Other | Budget Taxes and Public Investment

Investing in America’s Economy: A Budget Blueprint for Economic Recovery and Fiscal Responsibility

Share this page:

Demos, EPI and The Century Foundation have produced a budget blueprint for economic recovery and fiscal responsibility. The blueprint prioritizes a strong economic recovery because widespread job creation and robust economic growth are essential to successful deficit reduction. Investing in America’s Future is a project of Demos, EPI and The Century Foundation. More information is available on the project’s homepage at www.ourfiscalsecurity.org.

Download the report [PDF]

View the report

Press Release [PDF]

Related Materials

Executive Summary

View the report

Related Materials

Deficit commission leaders are not addressing the root causes of the long-term deficit
November 10, 2010 | John Irons
Peterson-Pew Commission’s debt target is misguided, dangerous
November 10, 2010 | John Irons and Andrew Fieldhouse
Memo to Fiscal Commission: Fiscal Consolidation Should Wait Until Economic Recovery is on Track
August 2, 2010 | John Irons
Budgeting For Recovery: The Need to Increase the Federal Deficit to Revive a Weak Economy
January 6,  2010 | Josh Bivens
Putting Public Debt in Context
August 3, 2010 | Josh Bivens and Anna Turner

Executive Summary

The full Executive Summary is available in the PDF above or as a separate PDF here.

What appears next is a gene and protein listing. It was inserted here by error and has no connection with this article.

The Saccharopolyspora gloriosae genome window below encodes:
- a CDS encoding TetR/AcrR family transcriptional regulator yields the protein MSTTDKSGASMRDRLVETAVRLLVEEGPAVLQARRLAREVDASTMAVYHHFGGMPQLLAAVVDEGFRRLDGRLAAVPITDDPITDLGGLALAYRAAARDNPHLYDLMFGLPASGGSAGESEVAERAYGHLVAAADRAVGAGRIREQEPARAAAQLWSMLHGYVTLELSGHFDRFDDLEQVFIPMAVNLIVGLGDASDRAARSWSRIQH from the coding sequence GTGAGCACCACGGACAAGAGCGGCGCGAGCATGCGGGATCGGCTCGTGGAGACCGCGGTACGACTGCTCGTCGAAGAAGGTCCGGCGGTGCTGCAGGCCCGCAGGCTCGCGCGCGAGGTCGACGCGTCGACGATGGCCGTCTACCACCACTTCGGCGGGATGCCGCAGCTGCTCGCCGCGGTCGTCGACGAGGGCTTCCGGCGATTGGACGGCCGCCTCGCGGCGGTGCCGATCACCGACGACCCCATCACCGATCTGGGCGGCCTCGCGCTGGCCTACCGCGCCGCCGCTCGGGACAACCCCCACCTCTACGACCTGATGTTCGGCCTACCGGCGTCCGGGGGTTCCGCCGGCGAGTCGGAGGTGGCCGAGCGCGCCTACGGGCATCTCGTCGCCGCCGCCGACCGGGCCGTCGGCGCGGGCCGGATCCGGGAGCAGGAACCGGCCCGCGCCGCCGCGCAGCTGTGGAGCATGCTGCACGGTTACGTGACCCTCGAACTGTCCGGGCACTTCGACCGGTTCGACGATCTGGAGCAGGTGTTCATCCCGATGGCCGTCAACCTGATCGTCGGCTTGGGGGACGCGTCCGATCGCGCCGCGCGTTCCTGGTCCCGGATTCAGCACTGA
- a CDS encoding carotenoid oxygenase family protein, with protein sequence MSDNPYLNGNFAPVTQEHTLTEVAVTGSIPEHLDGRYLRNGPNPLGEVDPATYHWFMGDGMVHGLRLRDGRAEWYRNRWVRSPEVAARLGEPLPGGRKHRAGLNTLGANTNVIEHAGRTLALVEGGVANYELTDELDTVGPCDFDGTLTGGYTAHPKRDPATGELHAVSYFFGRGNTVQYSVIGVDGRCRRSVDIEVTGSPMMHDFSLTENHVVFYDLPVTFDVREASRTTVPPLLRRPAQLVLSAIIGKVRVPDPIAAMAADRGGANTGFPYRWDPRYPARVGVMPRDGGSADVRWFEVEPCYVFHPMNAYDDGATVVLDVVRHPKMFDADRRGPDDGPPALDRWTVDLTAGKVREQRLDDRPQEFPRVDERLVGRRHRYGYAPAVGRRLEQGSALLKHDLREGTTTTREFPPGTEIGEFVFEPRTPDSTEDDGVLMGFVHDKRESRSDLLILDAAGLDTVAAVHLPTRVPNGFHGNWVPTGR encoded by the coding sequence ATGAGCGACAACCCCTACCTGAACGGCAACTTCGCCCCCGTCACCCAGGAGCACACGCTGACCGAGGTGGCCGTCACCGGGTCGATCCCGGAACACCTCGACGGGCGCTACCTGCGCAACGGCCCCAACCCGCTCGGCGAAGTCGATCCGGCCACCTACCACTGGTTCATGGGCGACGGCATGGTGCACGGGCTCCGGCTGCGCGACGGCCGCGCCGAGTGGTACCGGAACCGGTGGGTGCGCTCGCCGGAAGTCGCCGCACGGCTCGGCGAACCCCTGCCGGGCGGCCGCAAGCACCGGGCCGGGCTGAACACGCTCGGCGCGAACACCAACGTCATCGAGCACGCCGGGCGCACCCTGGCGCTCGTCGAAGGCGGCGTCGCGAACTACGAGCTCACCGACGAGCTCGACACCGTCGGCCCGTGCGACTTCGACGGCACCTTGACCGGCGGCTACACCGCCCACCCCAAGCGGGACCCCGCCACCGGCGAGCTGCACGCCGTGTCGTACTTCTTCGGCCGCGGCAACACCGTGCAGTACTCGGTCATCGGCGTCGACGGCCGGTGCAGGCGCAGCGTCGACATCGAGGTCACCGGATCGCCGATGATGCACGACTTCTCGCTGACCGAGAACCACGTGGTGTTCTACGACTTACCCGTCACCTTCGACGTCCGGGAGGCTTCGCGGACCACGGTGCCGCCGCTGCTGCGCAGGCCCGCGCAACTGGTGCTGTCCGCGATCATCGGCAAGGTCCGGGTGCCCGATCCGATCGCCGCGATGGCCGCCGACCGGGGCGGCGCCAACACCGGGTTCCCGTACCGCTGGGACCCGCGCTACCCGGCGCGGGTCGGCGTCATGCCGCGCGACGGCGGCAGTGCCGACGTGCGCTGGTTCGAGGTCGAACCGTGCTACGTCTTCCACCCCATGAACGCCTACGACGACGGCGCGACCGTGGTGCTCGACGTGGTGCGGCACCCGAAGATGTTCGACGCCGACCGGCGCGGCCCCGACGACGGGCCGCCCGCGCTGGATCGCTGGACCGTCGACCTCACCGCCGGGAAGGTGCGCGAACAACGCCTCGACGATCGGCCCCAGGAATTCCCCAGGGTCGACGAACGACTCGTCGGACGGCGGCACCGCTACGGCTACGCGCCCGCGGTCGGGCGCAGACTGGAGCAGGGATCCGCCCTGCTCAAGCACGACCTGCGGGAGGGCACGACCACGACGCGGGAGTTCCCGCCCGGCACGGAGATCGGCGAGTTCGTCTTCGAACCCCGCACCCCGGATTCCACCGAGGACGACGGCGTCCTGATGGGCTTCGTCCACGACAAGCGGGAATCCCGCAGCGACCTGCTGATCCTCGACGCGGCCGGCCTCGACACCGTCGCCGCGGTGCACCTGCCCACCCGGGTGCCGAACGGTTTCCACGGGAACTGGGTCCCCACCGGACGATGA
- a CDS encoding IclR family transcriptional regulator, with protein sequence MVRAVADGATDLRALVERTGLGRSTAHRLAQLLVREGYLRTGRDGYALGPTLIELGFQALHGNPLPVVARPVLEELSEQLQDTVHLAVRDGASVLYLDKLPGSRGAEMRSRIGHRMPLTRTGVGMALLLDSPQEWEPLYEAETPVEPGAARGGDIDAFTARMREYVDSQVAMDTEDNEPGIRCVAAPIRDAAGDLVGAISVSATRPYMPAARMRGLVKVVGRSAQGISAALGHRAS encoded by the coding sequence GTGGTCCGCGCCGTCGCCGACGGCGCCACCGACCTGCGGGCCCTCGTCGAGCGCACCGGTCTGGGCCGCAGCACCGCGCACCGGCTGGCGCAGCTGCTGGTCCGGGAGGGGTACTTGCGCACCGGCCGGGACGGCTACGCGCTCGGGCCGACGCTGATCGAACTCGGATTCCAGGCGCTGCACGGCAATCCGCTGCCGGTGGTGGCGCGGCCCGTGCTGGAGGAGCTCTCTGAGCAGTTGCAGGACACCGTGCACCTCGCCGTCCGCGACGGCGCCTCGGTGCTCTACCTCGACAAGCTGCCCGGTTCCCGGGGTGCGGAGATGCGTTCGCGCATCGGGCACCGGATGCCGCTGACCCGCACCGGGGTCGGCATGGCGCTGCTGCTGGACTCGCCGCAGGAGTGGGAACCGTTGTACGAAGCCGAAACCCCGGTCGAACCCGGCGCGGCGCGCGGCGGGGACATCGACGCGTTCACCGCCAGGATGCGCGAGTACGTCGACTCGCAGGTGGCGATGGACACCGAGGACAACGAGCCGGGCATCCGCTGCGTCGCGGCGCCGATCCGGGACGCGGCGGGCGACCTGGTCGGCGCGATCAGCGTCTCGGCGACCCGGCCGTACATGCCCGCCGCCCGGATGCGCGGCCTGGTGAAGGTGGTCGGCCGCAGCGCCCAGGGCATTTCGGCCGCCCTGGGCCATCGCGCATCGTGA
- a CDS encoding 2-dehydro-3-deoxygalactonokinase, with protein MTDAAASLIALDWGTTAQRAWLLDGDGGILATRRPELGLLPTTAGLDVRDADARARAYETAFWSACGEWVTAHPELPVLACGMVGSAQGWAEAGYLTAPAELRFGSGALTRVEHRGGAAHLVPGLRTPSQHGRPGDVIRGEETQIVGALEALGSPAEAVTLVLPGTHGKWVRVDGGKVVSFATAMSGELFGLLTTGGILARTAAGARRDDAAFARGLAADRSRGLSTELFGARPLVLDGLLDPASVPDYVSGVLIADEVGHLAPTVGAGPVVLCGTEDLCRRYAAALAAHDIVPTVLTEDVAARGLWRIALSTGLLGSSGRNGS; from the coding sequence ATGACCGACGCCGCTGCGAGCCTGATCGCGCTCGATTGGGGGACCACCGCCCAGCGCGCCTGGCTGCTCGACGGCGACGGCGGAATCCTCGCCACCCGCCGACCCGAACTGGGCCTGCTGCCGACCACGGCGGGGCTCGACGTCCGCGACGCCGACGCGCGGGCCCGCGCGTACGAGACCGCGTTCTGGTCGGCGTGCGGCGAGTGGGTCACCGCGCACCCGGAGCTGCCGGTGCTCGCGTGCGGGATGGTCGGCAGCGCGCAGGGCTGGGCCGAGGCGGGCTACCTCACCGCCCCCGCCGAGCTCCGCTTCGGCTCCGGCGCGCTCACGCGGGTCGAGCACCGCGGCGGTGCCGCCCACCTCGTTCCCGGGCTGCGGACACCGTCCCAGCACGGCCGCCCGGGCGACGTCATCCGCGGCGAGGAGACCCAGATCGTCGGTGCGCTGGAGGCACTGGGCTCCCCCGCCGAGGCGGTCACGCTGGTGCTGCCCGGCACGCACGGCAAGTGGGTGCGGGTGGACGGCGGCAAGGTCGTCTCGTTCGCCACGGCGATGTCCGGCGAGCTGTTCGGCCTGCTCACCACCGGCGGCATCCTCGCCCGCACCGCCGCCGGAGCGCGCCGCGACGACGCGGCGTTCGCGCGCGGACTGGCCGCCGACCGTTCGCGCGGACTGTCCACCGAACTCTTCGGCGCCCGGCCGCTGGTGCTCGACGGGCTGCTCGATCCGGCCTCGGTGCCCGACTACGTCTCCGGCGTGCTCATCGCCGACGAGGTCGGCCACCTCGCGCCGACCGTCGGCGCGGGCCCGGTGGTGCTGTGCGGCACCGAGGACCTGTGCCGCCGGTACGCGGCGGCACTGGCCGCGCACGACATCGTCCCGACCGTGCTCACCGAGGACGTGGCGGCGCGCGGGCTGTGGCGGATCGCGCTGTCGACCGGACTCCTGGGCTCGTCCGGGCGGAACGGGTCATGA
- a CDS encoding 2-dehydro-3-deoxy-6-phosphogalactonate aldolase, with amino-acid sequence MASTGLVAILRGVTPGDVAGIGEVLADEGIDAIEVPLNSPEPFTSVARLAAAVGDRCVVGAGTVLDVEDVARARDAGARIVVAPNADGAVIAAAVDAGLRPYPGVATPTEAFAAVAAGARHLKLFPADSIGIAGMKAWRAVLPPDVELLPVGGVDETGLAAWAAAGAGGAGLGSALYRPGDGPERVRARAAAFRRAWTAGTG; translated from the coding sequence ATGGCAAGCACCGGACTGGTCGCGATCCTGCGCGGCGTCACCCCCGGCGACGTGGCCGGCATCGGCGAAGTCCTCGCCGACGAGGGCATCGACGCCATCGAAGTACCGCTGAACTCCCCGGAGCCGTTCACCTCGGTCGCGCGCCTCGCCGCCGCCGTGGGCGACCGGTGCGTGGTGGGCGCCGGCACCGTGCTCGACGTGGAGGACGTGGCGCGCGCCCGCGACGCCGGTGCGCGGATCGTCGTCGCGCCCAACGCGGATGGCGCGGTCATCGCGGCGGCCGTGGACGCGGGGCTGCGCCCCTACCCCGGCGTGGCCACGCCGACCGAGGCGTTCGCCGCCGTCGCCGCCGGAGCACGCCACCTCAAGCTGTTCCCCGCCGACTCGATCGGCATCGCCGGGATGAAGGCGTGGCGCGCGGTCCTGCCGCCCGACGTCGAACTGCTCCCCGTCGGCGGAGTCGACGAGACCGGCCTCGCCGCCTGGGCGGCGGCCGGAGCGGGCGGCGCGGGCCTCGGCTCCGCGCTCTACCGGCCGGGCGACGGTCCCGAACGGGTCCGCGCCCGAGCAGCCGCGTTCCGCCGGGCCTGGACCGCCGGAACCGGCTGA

Today, the United States faces grave economic problems. Some arose from the recession that began in 2007. Others are part of a long-term trend toward inequality and insecurity that pre-dated the immediate crisis. Currently, nearly one in 10 workers is unemployed. Millions of families that have jobs have exhausted their savings and are living paycheck to paycheck. Worried about job security and incomes, families have cut back on spending, putting further downward pressure on the economic recovery. Even very low interest rates have not induced banks to lend or businesses to invest because of a lack of overall demand.

In this context, the country is having a serious national debate about the best path to restore economic growth and shared prosperity – and the relationship of that core economic challenge to the need for better fiscal balance. The issues include the timing and composition of spending and taxing decisions. If we choose the right path, we can accelerate recovery. But the wrong approach could deepen the slump, inflict more economic pain on families, and make it more difficult to restore fiscal balance.

The federal budget is more than a bunch of numbers in a ledger in an office in Washington D.C. The federal budget represents one of the most concrete and measurable embodiments of the nation’s values and priorities. As a nation, the American people value hard work and responsibility. We know that we must all work hard to succeed, and we trust that our fellow citizens – our family and friends, our neighbors, and communities – will do so as well. We ask much of each other: that we be informed voters, that we are responsible consumers and business leaders, and that we pay our fair share of taxes. It is all part of the nation’s social compact. Budgetary decisions help to secure that social compact: they can offer solutions to national problems, create economic security for those in need, and expand opportunities for millions.